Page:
Directory Service Control Center: Getting Started
By mcraig on Mar 04, 2007
In the entry on Installing Directory Server Enterprise Edition 6.0, I showed you how to install and initialize Directory Service Control Center. This entry takes a look at creating a first instance of Directory Server.
If you start at the Directory Service Control Center home page, shown here in French, you find one of the quick tasks available is creating a new server instance. By the way, in the documentation and the user interfaces, you find us making the distinction between the server and a server instance. The server instance is an actual server with its files installed on your disk. You can have multiple server instances on a single host system, all using the same installation.
When you click the quick task link to create a Directory Server instance, Directory Service Control Center presents you with a wizard in a separate window. The wizard gathers the information needed to create a Directory Server instance, and then tries to create the instance for you.
The standard LDAP port is 389. The standard LDAP/SSL port is 636. Those are the ports LDAP applications expect by default. I often use 1389 for LDAP and 1636 for LDAP/SSL because those ports are available for all users to reserve, and because those ports are easy to remember.
The default Directory Server root user has DN cn=Directory Manager. Keep track of the Directory Manager password.
When you create a Directory Server instance, you put the files on a locally attached disk. Not a network disk.
I have not shown a shot of the following screen, but before you complete the wizard, you see a new self-signed certificate is created for your new server. The certificate is created to allow you to do secure connections out of the box, from the first time you connect to the server, using TLS (Transport Layer Security). The feature is turned off by default on Windows for performance reasons, but is there if you need it.
Here is what I see after successfully creating a Directory Server instance:
After you create a Directory Server instance, even before you start the server, you see that some files are already in place.
When the wizard completes, the Directory Server instance is already running. So I can quickly read the root DSE, the LDAP entry that contains information about the server, to check that everything is working.
My new Directory Server instance does not contain any data. I can import some sample data. I use Directory Service Control Center to create a new suffix, which has base DN dc=example,dc=com. In the Directory Server tab of Directory Service Control Center, I open the suffixes tab, and click the New Suffix button.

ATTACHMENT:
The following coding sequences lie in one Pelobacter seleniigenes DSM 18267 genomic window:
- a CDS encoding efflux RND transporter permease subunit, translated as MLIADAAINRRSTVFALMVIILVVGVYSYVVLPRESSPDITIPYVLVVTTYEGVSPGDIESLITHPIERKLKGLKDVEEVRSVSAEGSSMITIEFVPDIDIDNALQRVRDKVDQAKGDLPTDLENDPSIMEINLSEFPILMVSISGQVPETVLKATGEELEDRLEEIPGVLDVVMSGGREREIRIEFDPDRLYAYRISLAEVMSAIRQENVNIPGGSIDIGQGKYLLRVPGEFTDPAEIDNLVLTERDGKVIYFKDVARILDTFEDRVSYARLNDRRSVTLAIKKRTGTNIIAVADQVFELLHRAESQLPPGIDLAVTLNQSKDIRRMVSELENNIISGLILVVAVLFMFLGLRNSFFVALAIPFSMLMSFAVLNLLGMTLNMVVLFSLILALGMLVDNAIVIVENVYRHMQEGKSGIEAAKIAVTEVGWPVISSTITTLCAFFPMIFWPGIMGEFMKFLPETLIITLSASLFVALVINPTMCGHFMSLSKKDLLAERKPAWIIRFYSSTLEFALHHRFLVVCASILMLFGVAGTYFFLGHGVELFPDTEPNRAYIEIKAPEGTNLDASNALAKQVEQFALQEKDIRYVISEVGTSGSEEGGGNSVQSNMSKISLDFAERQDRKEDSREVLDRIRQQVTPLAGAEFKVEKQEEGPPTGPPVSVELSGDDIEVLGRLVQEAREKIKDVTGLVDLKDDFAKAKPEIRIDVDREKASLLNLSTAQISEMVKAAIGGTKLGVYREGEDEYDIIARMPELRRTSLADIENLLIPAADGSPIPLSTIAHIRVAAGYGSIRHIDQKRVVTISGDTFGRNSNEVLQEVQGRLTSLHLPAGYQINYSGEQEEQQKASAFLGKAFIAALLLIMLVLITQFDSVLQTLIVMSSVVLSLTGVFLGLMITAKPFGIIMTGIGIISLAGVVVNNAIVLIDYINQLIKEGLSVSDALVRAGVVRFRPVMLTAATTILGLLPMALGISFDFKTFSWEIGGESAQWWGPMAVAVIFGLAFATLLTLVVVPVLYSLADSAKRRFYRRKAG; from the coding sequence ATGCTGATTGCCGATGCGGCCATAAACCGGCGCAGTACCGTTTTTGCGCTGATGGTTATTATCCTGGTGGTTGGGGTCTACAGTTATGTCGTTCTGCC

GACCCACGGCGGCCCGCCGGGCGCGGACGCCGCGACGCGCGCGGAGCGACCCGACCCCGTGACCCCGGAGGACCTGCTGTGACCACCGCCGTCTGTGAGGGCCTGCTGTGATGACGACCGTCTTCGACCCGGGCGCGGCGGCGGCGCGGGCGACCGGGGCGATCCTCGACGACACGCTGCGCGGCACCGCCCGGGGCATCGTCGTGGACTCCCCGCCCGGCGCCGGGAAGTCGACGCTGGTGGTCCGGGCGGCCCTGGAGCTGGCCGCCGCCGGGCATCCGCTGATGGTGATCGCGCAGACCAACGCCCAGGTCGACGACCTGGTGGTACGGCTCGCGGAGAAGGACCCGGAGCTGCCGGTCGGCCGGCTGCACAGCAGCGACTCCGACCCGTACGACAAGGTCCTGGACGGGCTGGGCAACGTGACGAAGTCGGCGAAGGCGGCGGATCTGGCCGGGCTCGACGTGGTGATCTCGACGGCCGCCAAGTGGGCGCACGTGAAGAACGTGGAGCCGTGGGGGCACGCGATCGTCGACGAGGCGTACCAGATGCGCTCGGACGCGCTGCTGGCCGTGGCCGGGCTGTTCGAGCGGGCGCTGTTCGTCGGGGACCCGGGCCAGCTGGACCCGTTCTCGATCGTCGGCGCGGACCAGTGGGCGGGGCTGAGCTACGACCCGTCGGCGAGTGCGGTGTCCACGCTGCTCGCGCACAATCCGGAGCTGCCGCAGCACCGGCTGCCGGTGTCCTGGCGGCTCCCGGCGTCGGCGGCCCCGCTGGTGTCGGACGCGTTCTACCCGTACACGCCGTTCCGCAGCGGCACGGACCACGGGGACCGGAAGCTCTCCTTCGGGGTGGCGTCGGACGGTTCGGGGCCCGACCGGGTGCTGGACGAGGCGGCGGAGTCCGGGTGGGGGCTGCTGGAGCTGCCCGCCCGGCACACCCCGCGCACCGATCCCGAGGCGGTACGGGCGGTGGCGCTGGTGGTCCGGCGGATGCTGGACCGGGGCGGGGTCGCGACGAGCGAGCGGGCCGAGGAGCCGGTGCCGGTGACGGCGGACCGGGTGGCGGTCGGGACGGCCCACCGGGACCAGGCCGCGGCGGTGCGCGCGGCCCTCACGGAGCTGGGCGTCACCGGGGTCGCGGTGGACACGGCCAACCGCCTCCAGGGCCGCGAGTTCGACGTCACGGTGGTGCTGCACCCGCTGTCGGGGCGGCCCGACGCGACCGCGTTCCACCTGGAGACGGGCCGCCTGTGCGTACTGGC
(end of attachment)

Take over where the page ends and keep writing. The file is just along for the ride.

Directory Service Control Center opens a wizard in another window. I work through the wizard to create my new suffix, choosing to import 160 sample data entries. When I get to the summary page, here is what I see.
After creating the suffix, I can browse the entries using Directory Service Control Center. Here is how I see the entry for Barbara Jensen, who has user ID bjensen.
As you see, It is easy to set up new Directory Server instances and import directory data with Directory Service Control Center.
Here are a few further notes about Directory Service Control Center and the infrastructure you have seen me set up.
If you recall the discussion about dsccsetup initialize from my entry on installation, you noticed I talked about the Directory Service Manager. Directory Service Manager is the user who can administer servers you set up with Directory Service Control Center. Directory Service Manager has DN cn=admin,cn=Administrators,cn=dscc. Once you use Directory Service Manager to set up servers, you can also use the DN cn=admin,cn=Administrators,cn=dscc and Directory Service Manager password to bind to servers you want to administer.
You can use the Directory Service Manager identity on the command line as well. For instance, you can set environment variables LDAP_ADMIN_USER to cn=admin,cn=Administrators,cn=dscc and LDAP_ADMIN_PWF to point to a file containing only the password for Directory Service Manager. Then, when you use the dsadm and dsconf commands, you do not have to enter either the user identity or the password.
I also wrote about Cacao, the Common Agent Container. Cacao is part of the infrastructure on which Directory Service Control Center relies. Cacao is a service of its own, one that you can start and stop. Cacao also might be used by other Java ES component products you install. Although Cacao has its own command line interface, you can most likely handle Cacao through the dsccsetup cacao-reg and dsccsetup cacao-unreg commands, described in the dsccsetup(1M) man page.
I further wrote that Directory Service Control Center is registered in Sun Java Web Console. Java Web Console is a web application that sits in a web container. Java Web Console gives you access to other web-based management applications, such as Directory Service Control Center, which are registered with Java Web Console. So you can have many web-based management applications all accessible through the same URL.A good source of answers on the Sun Java Web Console can be found in the Solaris System Administration Guide on Basic Administration.
There is a way of starting over from scratch with Directory Service Control Center. This brute force way wipes out any configuration you have done in Directory Service Control Center, though it does not affect any servers you have created. First, use the dsccsetup dismantle command to tear down Directory Service Control Center completely. Next, use the dsccsetup initialize command to start over with a fresh Directory Service Control Center.